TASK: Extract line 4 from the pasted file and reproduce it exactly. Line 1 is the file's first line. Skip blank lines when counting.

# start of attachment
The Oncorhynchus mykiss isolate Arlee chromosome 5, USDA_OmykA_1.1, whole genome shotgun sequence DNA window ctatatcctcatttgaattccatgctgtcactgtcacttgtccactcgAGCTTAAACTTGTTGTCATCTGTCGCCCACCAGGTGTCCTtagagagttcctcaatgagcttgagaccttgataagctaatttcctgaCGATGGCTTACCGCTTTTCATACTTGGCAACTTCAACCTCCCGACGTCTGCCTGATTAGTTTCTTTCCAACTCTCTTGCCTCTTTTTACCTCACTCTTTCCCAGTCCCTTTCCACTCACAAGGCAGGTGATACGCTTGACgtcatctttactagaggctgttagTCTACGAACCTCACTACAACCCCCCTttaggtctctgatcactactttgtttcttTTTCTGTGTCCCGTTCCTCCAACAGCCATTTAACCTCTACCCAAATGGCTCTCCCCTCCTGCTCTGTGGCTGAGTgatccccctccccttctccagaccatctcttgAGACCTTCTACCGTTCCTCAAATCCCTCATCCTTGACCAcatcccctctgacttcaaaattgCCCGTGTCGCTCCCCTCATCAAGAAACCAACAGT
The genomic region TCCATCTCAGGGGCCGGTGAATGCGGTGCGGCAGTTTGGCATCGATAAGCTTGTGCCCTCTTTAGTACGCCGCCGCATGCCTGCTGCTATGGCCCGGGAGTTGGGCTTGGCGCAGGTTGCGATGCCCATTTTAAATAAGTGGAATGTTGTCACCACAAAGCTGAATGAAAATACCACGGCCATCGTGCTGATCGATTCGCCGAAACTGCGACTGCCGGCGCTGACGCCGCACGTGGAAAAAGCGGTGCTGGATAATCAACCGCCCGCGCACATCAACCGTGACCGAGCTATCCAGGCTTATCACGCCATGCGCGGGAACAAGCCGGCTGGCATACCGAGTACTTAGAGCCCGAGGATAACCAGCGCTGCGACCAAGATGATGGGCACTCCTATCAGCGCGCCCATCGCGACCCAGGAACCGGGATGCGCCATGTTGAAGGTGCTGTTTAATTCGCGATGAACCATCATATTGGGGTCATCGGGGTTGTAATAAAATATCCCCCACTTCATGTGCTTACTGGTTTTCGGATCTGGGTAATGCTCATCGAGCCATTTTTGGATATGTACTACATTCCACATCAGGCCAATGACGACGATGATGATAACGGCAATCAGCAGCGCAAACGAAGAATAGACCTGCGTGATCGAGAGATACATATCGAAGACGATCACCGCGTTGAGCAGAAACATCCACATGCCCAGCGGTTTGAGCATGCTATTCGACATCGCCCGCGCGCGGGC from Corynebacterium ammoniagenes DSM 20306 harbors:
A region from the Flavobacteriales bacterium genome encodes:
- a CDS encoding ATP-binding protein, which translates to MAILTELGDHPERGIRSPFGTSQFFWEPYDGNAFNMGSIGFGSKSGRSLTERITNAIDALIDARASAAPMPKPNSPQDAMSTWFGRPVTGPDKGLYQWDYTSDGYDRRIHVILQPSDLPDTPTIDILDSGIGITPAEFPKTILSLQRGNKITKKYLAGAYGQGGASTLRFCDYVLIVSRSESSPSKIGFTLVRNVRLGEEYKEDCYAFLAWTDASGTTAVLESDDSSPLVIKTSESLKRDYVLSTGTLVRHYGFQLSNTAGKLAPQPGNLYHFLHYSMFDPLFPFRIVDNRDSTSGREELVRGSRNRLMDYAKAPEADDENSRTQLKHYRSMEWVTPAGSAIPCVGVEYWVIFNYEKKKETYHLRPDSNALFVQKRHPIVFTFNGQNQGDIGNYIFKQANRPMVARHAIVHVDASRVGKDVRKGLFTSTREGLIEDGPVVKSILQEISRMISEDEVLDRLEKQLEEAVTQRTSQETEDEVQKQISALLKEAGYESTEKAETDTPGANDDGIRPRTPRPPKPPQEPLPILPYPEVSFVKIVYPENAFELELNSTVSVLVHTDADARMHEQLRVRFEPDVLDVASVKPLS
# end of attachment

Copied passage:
- a CDS encoding ATP-binding protein, which translates to MAILTELGDHPERGIRSPFGTSQFFWEPYDGNAFNMGSIGFGSKSGRSLTERITNAIDALIDARASAAPMPKPNSPQDAMSTWFGRPVTGPDKGLYQWDYTSDGYDRRIHVILQPSDLPDTPTIDILDSGIGITPAEFPKTILSLQRGNKITKKYLAGAYGQGGASTLRFCDYVLIVSRSESSPSKIGFTLVRNVRLGEEYKEDCYAFLAWTDASGTTAVLESDDSSPLVIKTSESLKRDYVLSTGTLVRHYGFQLSNTAGKLAPQPGNLYHFLHYSMFDPLFPFRIVDNRDSTSGREELVRGSRNRLMDYAKAPEADDENSRTQLKHYRSMEWVTPAGSAIPCVGVEYWVIFNYEKKKETYHLRPDSNALFVQKRHPIVFTFNGQNQGDIGNYIFKQANRPMVARHAIVHVDASRVGKDVRKGLFTSTREGLIEDGPVVKSILQEISRMISEDEVLDRLEKQLEEAVTQRTSQETEDEVQKQISALLKEAGYESTEKAETDTPGANDDGIRPRTPRPPKPPQEPLPILPYPEVSFVKIVYPENAFELELNSTVSVLVHTDADARMHEQLRVRFEPDVLDVASVKPLS